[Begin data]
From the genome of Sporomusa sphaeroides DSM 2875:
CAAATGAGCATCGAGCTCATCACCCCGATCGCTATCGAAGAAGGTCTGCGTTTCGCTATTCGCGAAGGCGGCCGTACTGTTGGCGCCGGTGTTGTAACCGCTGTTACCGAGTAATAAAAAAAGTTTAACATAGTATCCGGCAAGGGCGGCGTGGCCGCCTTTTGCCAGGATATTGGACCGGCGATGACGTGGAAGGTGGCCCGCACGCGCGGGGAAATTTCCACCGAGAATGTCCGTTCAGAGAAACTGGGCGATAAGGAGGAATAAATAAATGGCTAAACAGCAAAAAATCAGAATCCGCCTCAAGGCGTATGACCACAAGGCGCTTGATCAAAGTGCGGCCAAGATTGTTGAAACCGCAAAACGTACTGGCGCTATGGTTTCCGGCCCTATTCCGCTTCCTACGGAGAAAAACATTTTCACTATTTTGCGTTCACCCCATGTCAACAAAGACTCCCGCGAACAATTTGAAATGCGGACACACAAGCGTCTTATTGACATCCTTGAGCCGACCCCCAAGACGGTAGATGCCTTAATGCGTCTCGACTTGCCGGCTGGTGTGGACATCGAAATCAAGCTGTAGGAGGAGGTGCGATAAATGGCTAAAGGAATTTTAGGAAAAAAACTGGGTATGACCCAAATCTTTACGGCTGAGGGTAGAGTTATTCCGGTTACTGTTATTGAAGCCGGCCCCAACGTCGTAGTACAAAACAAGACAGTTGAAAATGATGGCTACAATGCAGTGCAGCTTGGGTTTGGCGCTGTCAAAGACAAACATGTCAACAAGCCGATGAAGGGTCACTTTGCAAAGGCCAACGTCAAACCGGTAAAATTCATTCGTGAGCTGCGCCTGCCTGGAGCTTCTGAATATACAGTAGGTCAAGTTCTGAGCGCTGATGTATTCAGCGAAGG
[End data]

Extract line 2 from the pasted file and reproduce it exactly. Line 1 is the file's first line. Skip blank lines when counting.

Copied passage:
CAAATGAGCATCGAGCTCATCACCCCGATCGCTATCGAAGAAGGTCTGCGTTTCGCTATTCGCGAAGGCGGCCGTACTGTTGGCGCCGGTGTTGTAACCGCTGTTACCGAGTAATAAAAAAAGTTTAACATAGTATCCGGCAAGGGCGGCGTGGCCGCCTTTTGCCAGGATATTGGACCGGCGATGACGTGGAAGGTGGCCCGCACGCGCGGGGAAATTTCCACCGAGAATGTCCGTTCAGAGAAACTGGGCGATAAGGAGGAATAAATAAATGGCTAAACAGCAAAAAATCAGAATCCGCCTCAAGGCGTATGACCACAAGGCGCTTGATCAAAGTGCGGCCAAGATTGTTGAAACCGCAAAACGTACTGGCGCTATGGTTTCCGGCCCTATTCCGCTTCCTACGGAGAAAAACATTTTCACTATTTTGCGTTCACCCCATGTCAACAAAGACTCCCGCGAACAATTTGAAATGCGGACACACAAGCGTCTTATTGACATCCTTGAGCCGACCCCCAAGACGGTAGATGCCTTAATGCGTCTCGACTTGCCGGCTGGTGTGGACATCGAAATCAAGCTGTAGGAGGAGGTGCGATAAATGGCTAAAGGAATTTTAGGAAAAAAACTGGGTATGACCCAAATCTTTACGGCTGAGGGTAGAGTTATTCCGGTTACTGTTATTGAAGCCGGCCCCAACGTCGTAGTACAAAACAAGACAGTTGAAAATGATGGCTACAATGCAGTGCAGCTTGGGTTTGGCGCTGTCAAAGACAAACATGTCAACAAGCCGATGAAGGGTCACTTTGCAAAGGCCAACGTCAAACCGGTAAAATTCATTCGTGAGCTGCGCCTGCCTGGAGCTTCTGAATATACAGTAGGTCAAGTTCTGAGCGCTGATGTATTCAGCGAAGG